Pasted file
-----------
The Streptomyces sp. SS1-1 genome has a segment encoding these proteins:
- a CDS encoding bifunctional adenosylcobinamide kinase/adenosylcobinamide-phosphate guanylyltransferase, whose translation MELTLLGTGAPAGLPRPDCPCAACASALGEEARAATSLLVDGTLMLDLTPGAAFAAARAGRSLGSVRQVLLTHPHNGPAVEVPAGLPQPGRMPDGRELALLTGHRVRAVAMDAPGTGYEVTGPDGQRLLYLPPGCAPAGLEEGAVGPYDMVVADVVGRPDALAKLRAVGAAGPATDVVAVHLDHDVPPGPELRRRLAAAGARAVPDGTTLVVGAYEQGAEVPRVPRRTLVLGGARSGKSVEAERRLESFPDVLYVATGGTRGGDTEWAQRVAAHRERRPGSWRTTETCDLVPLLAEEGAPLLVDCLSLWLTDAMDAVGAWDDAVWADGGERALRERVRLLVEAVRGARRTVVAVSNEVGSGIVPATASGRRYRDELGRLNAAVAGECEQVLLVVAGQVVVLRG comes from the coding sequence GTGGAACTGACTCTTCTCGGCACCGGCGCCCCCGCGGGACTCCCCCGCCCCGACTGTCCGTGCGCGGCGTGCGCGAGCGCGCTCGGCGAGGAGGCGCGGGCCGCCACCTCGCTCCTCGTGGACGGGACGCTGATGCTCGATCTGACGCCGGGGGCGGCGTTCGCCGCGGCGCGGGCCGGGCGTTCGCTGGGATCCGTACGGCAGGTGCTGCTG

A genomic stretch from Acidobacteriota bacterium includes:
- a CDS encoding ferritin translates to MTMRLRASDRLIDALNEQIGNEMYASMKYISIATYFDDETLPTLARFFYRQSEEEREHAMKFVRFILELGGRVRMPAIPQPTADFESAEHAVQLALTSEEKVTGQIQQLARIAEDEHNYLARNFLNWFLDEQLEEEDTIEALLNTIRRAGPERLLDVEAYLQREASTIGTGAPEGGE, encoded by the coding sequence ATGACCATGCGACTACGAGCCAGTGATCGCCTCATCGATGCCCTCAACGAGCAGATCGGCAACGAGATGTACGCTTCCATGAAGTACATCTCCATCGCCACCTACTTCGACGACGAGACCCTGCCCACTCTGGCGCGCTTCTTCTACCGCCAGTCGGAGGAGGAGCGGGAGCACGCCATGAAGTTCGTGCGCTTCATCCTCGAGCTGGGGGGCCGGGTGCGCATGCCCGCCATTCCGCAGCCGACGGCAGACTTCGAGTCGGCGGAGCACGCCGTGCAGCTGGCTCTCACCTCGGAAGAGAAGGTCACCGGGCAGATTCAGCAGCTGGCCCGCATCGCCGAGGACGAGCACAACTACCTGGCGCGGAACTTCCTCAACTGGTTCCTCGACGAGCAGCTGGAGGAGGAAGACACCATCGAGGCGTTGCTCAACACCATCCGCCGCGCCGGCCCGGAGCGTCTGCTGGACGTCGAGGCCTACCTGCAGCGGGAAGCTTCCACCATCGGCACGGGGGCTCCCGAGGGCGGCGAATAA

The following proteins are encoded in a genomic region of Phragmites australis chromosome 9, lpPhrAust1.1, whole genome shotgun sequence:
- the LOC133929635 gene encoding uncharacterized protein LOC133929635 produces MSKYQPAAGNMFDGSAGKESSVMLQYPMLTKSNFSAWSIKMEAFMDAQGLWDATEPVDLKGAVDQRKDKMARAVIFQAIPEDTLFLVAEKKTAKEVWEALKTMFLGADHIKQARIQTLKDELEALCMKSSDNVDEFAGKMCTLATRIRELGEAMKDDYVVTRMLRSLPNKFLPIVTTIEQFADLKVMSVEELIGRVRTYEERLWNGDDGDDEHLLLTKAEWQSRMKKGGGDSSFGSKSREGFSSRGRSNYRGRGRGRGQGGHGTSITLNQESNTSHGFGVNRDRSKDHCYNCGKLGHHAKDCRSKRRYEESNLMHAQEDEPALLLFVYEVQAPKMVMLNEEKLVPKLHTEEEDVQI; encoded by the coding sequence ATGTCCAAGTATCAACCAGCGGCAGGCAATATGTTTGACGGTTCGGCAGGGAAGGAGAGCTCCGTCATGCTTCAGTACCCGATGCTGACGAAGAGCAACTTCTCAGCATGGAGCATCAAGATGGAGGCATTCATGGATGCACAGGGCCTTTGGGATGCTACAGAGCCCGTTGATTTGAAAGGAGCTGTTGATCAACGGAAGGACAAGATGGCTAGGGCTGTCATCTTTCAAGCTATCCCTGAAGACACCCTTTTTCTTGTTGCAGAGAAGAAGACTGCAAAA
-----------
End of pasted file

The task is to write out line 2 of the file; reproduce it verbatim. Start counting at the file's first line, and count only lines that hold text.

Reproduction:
- a CDS encoding bifunctional adenosylcobinamide kinase/adenosylcobinamide-phosphate guanylyltransferase, whose translation MELTLLGTGAPAGLPRPDCPCAACASALGEEARAATSLLVDGTLMLDLTPGAAFAAARAGRSLGSVRQVLLTHPHNGPAVEVPAGLPQPGRMPDGRELALLTGHRVRAVAMDAPGTGYEVTGPDGQRLLYLPPGCAPAGLEEGAVGPYDMVVADVVGRPDALAKLRAVGAAGPATDVVAVHLDHDVPPGPELRRRLAAAGARAVPDGTTLVVGAYEQGAEVPRVPRRTLVLGGARSGKSVEAERRLESFPDVLYVATGGTRGGDTEWAQRVAAHRERRPGSWRTTETCDLVPLLAEEGAPLLVDCLSLWLTDAMDAVGAWDDAVWADGGERALRERVRLLVEAVRGARRTVVAVSNEVGSGIVPATASGRRYRDELGRLNAAVAGECEQVLLVVAGQVVVLRG comes from the coding sequence GTGGAACTGACTCTTCTCGGCACCGGCGCCCCCGCGGGACTCCCCCGCCCCGACTGTCCGTGCGCGGCGTGCGCGAGCGCGCTCGGCGAGGAGGCGCGGGCCGCCACCTCGCTCCTCGTGGACGGGACGCTGATGCTCGATCTGACGCCGGGGGCGGCGTTCGCCGCGGCGCGGGCCGGGCGTTCGCTGGGATCCGTACGGCAGGTGCTGCTG